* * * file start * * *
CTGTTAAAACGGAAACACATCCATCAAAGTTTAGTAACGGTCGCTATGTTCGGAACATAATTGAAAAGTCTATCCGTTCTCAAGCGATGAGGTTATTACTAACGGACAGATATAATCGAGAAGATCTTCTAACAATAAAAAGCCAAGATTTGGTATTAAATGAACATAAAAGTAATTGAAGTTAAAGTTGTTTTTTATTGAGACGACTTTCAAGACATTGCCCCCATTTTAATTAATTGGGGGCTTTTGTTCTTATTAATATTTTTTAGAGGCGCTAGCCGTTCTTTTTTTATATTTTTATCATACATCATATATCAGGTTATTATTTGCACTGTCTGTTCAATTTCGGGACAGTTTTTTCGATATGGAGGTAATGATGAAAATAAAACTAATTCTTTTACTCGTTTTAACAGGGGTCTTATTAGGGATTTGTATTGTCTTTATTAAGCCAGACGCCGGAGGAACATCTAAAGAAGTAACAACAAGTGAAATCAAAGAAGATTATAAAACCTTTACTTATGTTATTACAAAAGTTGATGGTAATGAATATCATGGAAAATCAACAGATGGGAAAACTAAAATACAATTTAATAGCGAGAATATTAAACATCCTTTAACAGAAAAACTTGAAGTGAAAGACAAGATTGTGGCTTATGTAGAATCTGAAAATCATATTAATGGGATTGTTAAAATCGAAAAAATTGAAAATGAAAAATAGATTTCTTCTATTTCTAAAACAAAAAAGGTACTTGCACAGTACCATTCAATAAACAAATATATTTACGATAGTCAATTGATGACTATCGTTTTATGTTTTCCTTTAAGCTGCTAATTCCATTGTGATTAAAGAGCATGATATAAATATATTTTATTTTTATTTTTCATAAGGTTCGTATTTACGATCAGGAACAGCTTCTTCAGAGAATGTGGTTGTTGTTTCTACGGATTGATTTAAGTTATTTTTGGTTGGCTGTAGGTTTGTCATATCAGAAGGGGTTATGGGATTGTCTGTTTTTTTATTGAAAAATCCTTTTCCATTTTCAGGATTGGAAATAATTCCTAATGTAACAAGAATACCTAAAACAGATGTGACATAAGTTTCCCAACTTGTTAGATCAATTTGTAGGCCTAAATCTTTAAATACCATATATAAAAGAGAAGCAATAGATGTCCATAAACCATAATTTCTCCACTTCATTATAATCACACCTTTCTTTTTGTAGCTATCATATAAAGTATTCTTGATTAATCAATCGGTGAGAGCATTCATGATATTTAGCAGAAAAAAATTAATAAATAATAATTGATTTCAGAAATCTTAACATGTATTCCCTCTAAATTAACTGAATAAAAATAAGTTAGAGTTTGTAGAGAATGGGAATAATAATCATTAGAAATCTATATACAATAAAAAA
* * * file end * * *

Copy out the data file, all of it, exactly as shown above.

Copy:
CTGTTAAAACGGAAACACATCCATCAAAGTTTAGTAACGGTCGCTATGTTCGGAACATAATTGAAAAGTCTATCCGTTCTCAAGCGATGAGGTTATTACTAACGGACAGATATAATCGAGAAGATCTTCTAACAATAAAAAGCCAAGATTTGGTATTAAATGAACATAAAAGTAATTGAAGTTAAAGTTGTTTTTTATTGAGACGACTTTCAAGACATTGCCCCCATTTTAATTAATTGGGGGCTTTTGTTCTTATTAATATTTTTTAGAGGCGCTAGCCGTTCTTTTTTTATATTTTTATCATACATCATATATCAGGTTATTATTTGCACTGTCTGTTCAATTTCGGGACAGTTTTTTCGATATGGAGGTAATGATGAAAATAAAACTAATTCTTTTACTCGTTTTAACAGGGGTCTTATTAGGGATTTGTATTGTCTTTATTAAGCCAGACGCCGGAGGAACATCTAAAGAAGTAACAACAAGTGAAATCAAAGAAGATTATAAAACCTTTACTTATGTTATTACAAAAGTTGATGGTAATGAATATCATGGAAAATCAACAGATGGGAAAACTAAAATACAATTTAATAGCGAGAATATTAAACATCCTTTAACAGAAAAACTTGAAGTGAAAGACAAGATTGTGGCTTATGTAGAATCTGAAAATCATATTAATGGGATTGTTAAAATCGAAAAAATTGAAAATGAAAAATAGATTTCTTCTATTTCTAAAACAAAAAAGGTACTTGCACAGTACCATTCAATAAACAAATATATTTACGATAGTCAATTGATGACTATCGTTTTATGTTTTCCTTTAAGCTGCTAATTCCATTGTGATTAAAGAGCATGATATAAATATATTTTATTTTTATTTTTCATAAGGTTCGTATTTACGATCAGGAACAGCTTCTTCAGAGAATGTGGTTGTTGTTTCTACGGATTGATTTAAGTTATTTTTGGTTGGCTGTAGGTTTGTCATATCAGAAGGGGTTATGGGATTGTCTGTTTTTTTATTGAAAAATCCTTTTCCATTTTCAGGATTGGAAATAATTCCTAATGTAACAAGAATACCTAAAACAGATGTGACATAAGTTTCCCAACTTGTTAGATCAATTTGTAGGCCTAAATCTTTAAATACCATATATAAAAGAGAAGCAATAGATGTCCATAAACCATAATTTCTCCACTTCATTATAATCACACCTTTCTTTTTGTAGCTATCATATAAAGTATTCTTGATTAATCAATCGGTGAGAGCATTCATGATATTTAGCAGAAAAAAATTAATAAATAATAATTGATTTCAGAAATCTTAACATGTATTCCCTCTAAATTAACTGAATAAAAATAAGTTAGAGTTTGTAGAGAATGGGAATAATAATCATTAGAAATCTATATACAATAAAAAA